Another interesting talk at WCEU was on Drupal, a CMS that could be seen as a competitor to WordPress. The emphasis on the importance of open-source communities (and not exclusively WordPress communities) was an interesting addition to the programme and it was really well received.

Unsurprisingly, the people are what made WCEU 2018 so special, but I don’t just mean other attendees. I spoke with many speakers and journalists, not to mention local people from Belgrade, and I was blown away by the giving nature and positive spirit from everyone. There wasn’t a moment during the whole trip where I didn’t feel at home, even though I was in a country that I’d never visited before.

Last year, I applied to be an organiser because I was intrigued and enthused to see how I could help make the event better than it already was. The call for organisers for 2019 is already open on the new WCEU site, so if you’d like to help make this annual event a success, my message to you is to go for it.”

Richard Hill, CEO, Mind Doodle:

“I really enjoyed WordCamp Europe, which isn’t a surprise as I usually do. Belgrade is a great city. It’s got a cool vibe, the people are very friendly, lovely food, and is very affordable.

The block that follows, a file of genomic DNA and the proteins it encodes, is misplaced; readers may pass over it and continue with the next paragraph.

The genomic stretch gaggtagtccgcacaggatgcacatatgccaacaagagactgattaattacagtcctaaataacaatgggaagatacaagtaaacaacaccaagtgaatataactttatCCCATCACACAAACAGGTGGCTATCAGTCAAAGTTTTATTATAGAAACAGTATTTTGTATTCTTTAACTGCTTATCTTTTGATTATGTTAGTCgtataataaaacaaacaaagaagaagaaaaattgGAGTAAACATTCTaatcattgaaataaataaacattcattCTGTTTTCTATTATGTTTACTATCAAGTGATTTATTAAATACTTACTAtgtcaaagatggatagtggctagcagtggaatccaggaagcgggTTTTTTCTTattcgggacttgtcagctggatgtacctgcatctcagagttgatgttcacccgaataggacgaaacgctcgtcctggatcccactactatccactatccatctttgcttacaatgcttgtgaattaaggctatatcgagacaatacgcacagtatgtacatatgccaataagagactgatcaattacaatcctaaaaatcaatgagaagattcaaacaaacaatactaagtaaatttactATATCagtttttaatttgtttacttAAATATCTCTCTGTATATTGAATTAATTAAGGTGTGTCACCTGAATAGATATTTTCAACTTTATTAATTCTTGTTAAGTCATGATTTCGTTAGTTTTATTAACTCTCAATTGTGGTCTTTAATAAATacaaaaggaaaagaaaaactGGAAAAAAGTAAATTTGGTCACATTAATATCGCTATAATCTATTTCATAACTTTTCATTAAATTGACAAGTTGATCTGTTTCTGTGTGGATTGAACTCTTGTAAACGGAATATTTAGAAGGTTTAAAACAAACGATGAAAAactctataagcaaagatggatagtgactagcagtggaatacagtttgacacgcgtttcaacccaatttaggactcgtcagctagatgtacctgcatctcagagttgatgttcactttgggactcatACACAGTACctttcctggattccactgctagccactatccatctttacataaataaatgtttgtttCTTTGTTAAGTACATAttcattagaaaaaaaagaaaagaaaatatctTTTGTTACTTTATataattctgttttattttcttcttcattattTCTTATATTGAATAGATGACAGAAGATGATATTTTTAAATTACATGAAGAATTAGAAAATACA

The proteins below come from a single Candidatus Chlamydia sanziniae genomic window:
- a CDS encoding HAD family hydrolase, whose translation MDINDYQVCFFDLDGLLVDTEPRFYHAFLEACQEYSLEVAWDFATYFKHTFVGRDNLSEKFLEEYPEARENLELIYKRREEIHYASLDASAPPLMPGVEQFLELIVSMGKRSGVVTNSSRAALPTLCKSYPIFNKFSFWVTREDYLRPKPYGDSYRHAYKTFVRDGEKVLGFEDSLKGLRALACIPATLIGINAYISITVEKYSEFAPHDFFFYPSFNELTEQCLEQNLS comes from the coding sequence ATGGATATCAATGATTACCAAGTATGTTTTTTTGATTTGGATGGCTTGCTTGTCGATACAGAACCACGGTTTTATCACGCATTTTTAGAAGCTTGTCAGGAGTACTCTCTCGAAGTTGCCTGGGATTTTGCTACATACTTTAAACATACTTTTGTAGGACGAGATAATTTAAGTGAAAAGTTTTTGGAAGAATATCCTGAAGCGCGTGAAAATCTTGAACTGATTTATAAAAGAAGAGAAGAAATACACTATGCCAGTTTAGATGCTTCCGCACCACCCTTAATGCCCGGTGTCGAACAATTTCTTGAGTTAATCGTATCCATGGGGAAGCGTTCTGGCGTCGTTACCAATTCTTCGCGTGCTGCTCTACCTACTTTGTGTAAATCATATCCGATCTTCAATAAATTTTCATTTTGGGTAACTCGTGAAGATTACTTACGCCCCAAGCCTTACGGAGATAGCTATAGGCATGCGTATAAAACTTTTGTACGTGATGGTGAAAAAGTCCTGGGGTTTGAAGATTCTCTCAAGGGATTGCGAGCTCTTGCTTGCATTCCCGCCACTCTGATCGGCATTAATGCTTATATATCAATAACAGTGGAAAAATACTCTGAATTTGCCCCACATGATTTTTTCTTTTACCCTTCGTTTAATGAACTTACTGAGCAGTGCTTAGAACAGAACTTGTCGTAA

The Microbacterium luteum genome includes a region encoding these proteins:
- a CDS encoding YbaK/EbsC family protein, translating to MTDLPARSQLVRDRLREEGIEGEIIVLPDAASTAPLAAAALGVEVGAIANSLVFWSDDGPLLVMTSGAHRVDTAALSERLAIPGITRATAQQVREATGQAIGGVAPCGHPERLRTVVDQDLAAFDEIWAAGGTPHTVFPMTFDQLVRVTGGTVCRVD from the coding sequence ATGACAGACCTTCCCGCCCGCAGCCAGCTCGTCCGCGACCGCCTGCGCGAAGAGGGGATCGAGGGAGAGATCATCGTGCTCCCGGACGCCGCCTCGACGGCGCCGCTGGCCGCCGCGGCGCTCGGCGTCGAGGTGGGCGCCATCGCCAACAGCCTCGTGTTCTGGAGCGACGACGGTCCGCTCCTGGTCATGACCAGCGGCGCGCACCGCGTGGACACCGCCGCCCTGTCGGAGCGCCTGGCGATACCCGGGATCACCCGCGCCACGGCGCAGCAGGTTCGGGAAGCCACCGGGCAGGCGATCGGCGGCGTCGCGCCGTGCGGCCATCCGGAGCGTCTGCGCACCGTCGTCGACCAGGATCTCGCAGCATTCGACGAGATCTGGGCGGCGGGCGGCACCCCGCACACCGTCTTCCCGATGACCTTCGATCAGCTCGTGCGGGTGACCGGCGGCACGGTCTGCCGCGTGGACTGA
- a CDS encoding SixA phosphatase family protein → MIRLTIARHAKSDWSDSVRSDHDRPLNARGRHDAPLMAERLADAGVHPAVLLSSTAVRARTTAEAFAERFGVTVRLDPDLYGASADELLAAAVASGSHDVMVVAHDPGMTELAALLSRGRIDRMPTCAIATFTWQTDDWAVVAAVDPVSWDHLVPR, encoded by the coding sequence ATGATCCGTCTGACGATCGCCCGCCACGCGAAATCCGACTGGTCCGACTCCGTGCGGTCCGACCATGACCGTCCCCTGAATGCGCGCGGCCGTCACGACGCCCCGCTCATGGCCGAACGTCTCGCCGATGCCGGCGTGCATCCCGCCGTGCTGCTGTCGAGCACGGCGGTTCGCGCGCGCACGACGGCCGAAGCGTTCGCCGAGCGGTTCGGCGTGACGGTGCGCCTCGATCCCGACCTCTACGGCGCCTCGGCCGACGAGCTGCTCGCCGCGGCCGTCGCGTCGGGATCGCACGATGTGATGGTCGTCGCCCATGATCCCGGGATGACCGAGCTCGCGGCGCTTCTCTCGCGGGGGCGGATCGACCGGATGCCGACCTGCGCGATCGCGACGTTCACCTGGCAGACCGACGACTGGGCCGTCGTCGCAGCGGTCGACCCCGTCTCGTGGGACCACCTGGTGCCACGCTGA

The WordCamp itself was dominated by Gutenberg, which is as it should be. I thought Matt talked very well on the subject. There is some resistance to Gutenberg within the community, which makes sense given that it’s such a big change and people are worried what it might do to their plugins and themes. However, Matt explained this eloquently; WordPress is 15 years old, so it’s based on a design from 15 years ago. It needs to be updated, otherwise at some point it will fade away.

This is no easy task, it’s a bit like changing the engine on a car while driving it. So it will be difficult, but the team behind Gutenberg are doing all they can to ease this transition. They are continually looking to work with the community, to get feedback, and to run workshops.

Next year’s WCEU will be in Berlin. I’ve only been there once before, and it was a lightning visit, but my general impression of Germany is a positive one. I’m really looking forward to next year.”

Next year, WCEU will be hosted in Germany’s capital city, Berlin.

WordCamp Europe moves to a new European city each year, and at the end of WCEU 2018, the lead organisers announced that WCEU 2019 will be held in Berlin.

The venue for 2019 holds up to 12k people and will host the entire event, including Contributor Day and the much loved After Party.

Berlin’s WordPress community has 1,300 members who attend the main WordPress monthly meetup, and there are a number of additional meetups that run too, including dedicated meetups for beginners and for women in WordPress and a specialist meetup for developers.

Did you attend WCEU in Belgrade? Let us know about your experience.

We look forward to joining the WordPress community at next year’s WCEU in Berlin!